It is not a sweeping guideline, or the FAQ would report that single-word requests are questions that should not be asked.
It must be decided on a case-by-case basis, making some considerations, such as:
- Does the question describe exactly in which context the OP wants to use a single word?
- Does the question report exactly the criteria for which the suggested word will be accepted?
- Does the question report which words the OP didn't like?
- Does the question shows the OP searched for a suiting word, before asking the question?
Grammatically, there is nothing wrong in using two or more words instead of a single word; if the OP needs to really use a single word, then the OP should exactly describe in which context the word is being used, otherwise the answer is going to be too generic to be useful, to who asks the question, and for the future readers, who could wrongly understand that the word suggested in the accepted answer is always the better word to use.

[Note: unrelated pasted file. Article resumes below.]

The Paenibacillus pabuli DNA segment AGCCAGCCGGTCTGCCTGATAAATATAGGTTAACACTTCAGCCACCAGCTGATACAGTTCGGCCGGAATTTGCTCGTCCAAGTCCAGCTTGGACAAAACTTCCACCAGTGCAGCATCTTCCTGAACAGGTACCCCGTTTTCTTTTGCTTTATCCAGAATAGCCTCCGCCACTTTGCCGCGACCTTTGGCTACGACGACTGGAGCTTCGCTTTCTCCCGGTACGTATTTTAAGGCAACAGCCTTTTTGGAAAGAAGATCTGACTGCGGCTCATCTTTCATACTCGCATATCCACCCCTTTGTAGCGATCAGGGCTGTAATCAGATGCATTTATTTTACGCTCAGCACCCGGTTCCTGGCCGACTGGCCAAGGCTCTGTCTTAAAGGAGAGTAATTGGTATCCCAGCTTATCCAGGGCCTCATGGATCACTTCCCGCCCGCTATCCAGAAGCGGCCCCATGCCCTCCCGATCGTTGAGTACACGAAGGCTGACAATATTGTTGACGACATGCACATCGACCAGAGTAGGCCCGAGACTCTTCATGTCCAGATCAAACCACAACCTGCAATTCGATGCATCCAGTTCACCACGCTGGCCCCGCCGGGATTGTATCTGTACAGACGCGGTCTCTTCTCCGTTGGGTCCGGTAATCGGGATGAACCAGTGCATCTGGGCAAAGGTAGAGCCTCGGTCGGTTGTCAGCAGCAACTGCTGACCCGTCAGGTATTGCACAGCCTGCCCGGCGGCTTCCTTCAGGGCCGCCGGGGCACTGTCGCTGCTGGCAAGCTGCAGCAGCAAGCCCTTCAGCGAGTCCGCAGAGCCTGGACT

The reason to know which words the OP possibly thought of, but didn't like, is avoiding that who answers gets "I have thought of this, but I didn't like it" as answer. If who answer know which words the OP already thought of, they will avoid suggesting those words.
It is quite annoying suggesting a word, and being said the OP doesn't like it. That is the reason the OP should report the exact criteria that will be used to accept the suggested word. Listing those criteria is useful, IMO, otherwise it seems the OP is accepting the word he likes more, which is a rather subjective method to accept an answer, which makes the question itself not useful for future readers, and rather subjective.
Showing to have searched for a word before to ask the question is useful for this kind of questions, as they could seem to be asked because the OP could not be bothered to search himself.